Three years of research and development have resulted in a clinical trial where 50 amputees will receive prosthetic devices with a Gripper Thumb Hand for a Terminal Device.
Here’s the story:
In 2014 we ourelbow-powered RIT Arm by adding Raptor Adaptor to accomodate the e-NABLE Raptor Hand. This began a thread of exploratory research, collaborations and iterative design that lead us to the Gripper Thumb Hand, a one-moving part e-NABLE hand for which we have high hopes.
A few weeks later, we modified the Raptor Adaptor for a boy named Wilhe in Mexico who had a conventional split hook prosthesis.
The Raptor Adaptor easily morphed into a terminal device that could be attached right over the split hook on a traditional prosthesis.
On New Year’s weekend, 2015, Jon Schull, Nick Hall and I visited Jeff Erenstone at his Orthotics and Prosthetics shop in Lake Placid, NY. Jeff showed us how licensed O&P practitioners created prosthetic devices, and we showed him some experimental techniques we were developing. It became apparent to all of us that custom-made medical prostheses could be comprised of modular components that clinicians could mix and match to for each individual patient.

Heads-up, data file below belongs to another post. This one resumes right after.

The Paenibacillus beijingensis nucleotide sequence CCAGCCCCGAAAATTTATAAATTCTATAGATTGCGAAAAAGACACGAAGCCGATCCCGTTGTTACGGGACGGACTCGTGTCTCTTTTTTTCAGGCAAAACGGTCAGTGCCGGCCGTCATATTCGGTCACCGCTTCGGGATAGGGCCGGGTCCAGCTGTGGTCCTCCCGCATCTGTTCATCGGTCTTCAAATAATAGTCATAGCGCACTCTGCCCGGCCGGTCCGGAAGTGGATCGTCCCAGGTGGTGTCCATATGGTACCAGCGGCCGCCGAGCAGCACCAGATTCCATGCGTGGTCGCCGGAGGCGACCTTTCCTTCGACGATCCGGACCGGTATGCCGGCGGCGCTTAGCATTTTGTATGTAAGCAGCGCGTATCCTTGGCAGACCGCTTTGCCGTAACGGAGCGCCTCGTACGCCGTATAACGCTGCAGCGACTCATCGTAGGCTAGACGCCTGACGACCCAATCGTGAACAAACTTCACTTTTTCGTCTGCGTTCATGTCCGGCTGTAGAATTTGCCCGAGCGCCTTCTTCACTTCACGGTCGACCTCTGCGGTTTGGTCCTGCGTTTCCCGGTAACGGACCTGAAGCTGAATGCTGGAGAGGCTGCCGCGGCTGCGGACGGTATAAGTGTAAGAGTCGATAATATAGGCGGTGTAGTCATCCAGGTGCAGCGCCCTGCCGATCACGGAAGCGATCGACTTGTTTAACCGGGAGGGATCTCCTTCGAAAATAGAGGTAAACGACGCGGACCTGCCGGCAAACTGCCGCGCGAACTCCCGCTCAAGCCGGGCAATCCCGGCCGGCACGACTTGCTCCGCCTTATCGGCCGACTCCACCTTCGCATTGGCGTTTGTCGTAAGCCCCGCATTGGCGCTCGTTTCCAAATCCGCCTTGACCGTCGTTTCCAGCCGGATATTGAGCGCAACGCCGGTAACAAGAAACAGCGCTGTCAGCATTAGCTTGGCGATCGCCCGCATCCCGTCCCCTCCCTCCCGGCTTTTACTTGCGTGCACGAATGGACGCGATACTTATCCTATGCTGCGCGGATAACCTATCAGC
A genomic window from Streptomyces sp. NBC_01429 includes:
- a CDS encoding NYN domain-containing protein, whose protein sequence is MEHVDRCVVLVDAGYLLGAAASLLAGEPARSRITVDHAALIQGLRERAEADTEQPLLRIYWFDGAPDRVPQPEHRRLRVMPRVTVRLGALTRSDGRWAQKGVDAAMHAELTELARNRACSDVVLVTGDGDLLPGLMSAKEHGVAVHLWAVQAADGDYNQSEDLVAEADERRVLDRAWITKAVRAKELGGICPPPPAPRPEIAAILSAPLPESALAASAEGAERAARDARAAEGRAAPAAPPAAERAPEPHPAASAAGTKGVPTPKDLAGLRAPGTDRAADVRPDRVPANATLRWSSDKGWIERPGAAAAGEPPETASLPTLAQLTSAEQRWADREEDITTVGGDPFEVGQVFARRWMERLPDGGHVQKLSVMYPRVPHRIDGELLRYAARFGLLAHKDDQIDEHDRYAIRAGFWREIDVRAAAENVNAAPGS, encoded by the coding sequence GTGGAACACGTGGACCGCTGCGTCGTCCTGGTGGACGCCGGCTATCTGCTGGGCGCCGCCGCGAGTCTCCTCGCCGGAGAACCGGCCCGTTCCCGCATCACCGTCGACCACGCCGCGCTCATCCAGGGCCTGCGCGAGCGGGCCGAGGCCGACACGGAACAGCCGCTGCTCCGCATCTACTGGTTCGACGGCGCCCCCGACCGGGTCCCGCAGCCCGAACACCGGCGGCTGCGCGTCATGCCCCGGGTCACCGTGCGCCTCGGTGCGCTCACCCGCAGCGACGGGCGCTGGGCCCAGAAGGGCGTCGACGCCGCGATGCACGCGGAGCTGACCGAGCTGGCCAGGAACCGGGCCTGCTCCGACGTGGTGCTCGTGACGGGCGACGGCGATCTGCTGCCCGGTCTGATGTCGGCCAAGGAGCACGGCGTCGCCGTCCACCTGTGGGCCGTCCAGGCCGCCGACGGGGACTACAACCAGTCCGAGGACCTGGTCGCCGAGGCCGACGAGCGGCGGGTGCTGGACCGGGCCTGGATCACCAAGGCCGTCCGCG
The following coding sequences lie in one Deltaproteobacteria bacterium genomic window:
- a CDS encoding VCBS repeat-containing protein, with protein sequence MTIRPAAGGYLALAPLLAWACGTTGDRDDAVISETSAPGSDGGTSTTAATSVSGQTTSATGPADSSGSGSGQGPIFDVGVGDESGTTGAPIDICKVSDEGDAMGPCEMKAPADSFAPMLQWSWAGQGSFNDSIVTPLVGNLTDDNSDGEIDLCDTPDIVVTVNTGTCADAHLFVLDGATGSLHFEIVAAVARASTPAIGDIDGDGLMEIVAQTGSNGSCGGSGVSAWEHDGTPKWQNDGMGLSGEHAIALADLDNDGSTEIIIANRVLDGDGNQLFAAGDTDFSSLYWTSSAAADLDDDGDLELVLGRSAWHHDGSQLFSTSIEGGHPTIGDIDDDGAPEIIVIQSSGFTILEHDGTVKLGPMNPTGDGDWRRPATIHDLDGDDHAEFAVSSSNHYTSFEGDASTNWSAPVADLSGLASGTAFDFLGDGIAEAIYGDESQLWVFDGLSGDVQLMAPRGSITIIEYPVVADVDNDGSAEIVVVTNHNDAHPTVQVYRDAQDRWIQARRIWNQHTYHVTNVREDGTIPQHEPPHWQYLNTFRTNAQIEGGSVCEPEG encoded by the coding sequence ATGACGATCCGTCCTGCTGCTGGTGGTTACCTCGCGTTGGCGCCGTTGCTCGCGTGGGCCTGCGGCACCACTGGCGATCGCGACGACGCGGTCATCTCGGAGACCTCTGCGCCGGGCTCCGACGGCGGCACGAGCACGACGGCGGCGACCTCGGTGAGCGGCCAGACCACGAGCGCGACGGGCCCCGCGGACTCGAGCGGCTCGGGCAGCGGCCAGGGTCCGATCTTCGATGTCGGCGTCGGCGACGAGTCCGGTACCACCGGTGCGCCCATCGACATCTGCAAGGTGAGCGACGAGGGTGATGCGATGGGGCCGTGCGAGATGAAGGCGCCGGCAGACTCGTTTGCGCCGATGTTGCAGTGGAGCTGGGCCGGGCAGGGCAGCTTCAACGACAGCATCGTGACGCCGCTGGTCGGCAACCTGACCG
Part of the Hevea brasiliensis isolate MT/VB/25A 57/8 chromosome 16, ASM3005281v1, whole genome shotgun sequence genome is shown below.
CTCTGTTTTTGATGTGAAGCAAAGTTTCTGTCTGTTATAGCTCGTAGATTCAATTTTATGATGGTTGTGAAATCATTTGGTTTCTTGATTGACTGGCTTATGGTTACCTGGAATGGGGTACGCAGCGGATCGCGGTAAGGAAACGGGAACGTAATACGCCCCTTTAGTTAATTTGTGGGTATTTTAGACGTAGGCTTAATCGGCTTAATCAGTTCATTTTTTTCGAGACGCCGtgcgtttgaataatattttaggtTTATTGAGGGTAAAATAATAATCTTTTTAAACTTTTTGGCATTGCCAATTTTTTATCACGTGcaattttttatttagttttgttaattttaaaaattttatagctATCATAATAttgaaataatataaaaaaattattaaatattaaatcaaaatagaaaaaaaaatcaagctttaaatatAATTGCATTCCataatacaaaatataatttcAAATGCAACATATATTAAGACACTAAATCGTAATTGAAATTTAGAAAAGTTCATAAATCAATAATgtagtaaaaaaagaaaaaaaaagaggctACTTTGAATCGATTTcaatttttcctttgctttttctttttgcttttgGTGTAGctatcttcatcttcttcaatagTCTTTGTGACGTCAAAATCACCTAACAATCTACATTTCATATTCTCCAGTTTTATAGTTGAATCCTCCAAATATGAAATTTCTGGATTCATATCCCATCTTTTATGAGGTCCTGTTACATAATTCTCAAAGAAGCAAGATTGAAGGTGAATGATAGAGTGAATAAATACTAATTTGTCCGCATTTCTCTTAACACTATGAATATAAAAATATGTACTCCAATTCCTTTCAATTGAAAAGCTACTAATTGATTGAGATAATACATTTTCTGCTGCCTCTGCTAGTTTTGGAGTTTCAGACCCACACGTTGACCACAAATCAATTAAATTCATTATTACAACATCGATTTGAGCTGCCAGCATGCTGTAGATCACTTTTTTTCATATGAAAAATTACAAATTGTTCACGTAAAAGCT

Since our team the MAGIC ACT Lab at R.I.T did not include clinicians, Jon and I decided to focus our research on “Terminal Devices” that would be compatible with the sockets and harnesses that were provided by the trained clinicians.
In the following months, we worked to explore how our 3D printing techniques might be combined with Jeff’s thermoforming techniques. In February 2015 we tested the resulting “Monette Socket” with our favorite “test pilot” Lusie. We used our Ultimaker 2 to print PLA cones to Jeff’s specifications; he thermoformed them over a plaster cast of Lusie’s residual arm.